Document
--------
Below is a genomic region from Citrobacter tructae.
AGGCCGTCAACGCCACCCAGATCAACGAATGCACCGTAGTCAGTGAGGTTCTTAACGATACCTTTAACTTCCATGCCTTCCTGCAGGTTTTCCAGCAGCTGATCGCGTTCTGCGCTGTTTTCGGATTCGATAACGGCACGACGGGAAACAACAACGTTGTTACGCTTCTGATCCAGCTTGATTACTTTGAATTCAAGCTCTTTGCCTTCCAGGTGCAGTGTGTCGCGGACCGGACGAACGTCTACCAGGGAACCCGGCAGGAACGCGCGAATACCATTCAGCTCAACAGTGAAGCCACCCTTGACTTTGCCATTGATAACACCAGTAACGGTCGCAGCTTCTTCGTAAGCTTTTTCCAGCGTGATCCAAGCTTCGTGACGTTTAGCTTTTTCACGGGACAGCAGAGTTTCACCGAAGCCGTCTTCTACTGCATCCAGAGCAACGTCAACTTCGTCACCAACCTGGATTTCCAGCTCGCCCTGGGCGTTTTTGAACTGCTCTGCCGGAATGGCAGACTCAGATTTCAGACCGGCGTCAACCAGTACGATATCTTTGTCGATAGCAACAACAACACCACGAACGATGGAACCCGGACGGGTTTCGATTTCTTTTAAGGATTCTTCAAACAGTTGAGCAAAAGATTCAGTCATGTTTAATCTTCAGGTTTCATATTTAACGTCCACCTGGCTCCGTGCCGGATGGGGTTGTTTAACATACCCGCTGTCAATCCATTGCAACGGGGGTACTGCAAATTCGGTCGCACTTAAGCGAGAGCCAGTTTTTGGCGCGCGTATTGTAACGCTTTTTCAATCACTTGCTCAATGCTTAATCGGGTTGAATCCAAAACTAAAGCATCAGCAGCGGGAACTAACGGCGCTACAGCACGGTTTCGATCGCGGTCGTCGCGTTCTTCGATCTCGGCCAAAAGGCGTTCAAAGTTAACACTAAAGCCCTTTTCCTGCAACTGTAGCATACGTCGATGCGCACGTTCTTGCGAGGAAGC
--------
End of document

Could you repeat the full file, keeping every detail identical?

Below is a genomic region from Citrobacter tructae.
AGGCCGTCAACGCCACCCAGATCAACGAATGCACCGTAGTCAGTGAGGTTCTTAACGATACCTTTAACTTCCATGCCTTCCTGCAGGTTTTCCAGCAGCTGATCGCGTTCTGCGCTGTTTTCGGATTCGATAACGGCACGACGGGAAACAACAACGTTGTTACGCTTCTGATCCAGCTTGATTACTTTGAATTCAAGCTCTTTGCCTTCCAGGTGCAGTGTGTCGCGGACCGGACGAACGTCTACCAGGGAACCCGGCAGGAACGCGCGAATACCATTCAGCTCAACAGTGAAGCCACCCTTGACTTTGCCATTGATAACACCAGTAACGGTCGCAGCTTCTTCGTAAGCTTTTTCCAGCGTGATCCAAGCTTCGTGACGTTTAGCTTTTTCACGGGACAGCAGAGTTTCACCGAAGCCGTCTTCTACTGCATCCAGAGCAACGTCAACTTCGTCACCAACCTGGATTTCCAGCTCGCCCTGGGCGTTTTTGAACTGCTCTGCCGGAATGGCAGACTCAGATTTCAGACCGGCGTCAACCAGTACGATATCTTTGTCGATAGCAACAACAACACCACGAACGATGGAACCCGGACGGGTTTCGATTTCTTTTAAGGATTCTTCAAACAGTTGAGCAAAAGATTCAGTCATGTTTAATCTTCAGGTTTCATATTTAACGTCCACCTGGCTCCGTGCCGGATGGGGTTGTTTAACATACCCGCTGTCAATCCATTGCAACGGGGGTACTGCAAATTCGGTCGCACTTAAGCGAGAGCCAGTTTTTGGCGCGCGTATTGTAACGCTTTTTCAATCACTTGCTCAATGCTTAATCGGGTTGAATCCAAAACTAAAGCATCAGCAGCGGGAACTAACGGCGCTACAGCACGGTTTCGATCGCGGTCGTCGCGTTCTTCGATCTCGGCCAAAAGGCGTTCAAAGTTAACACTAAAGCCCTTTTCCTGCAACTGTAGCATACGTCGATGCGCACGTTCTTGCGAGGAAGC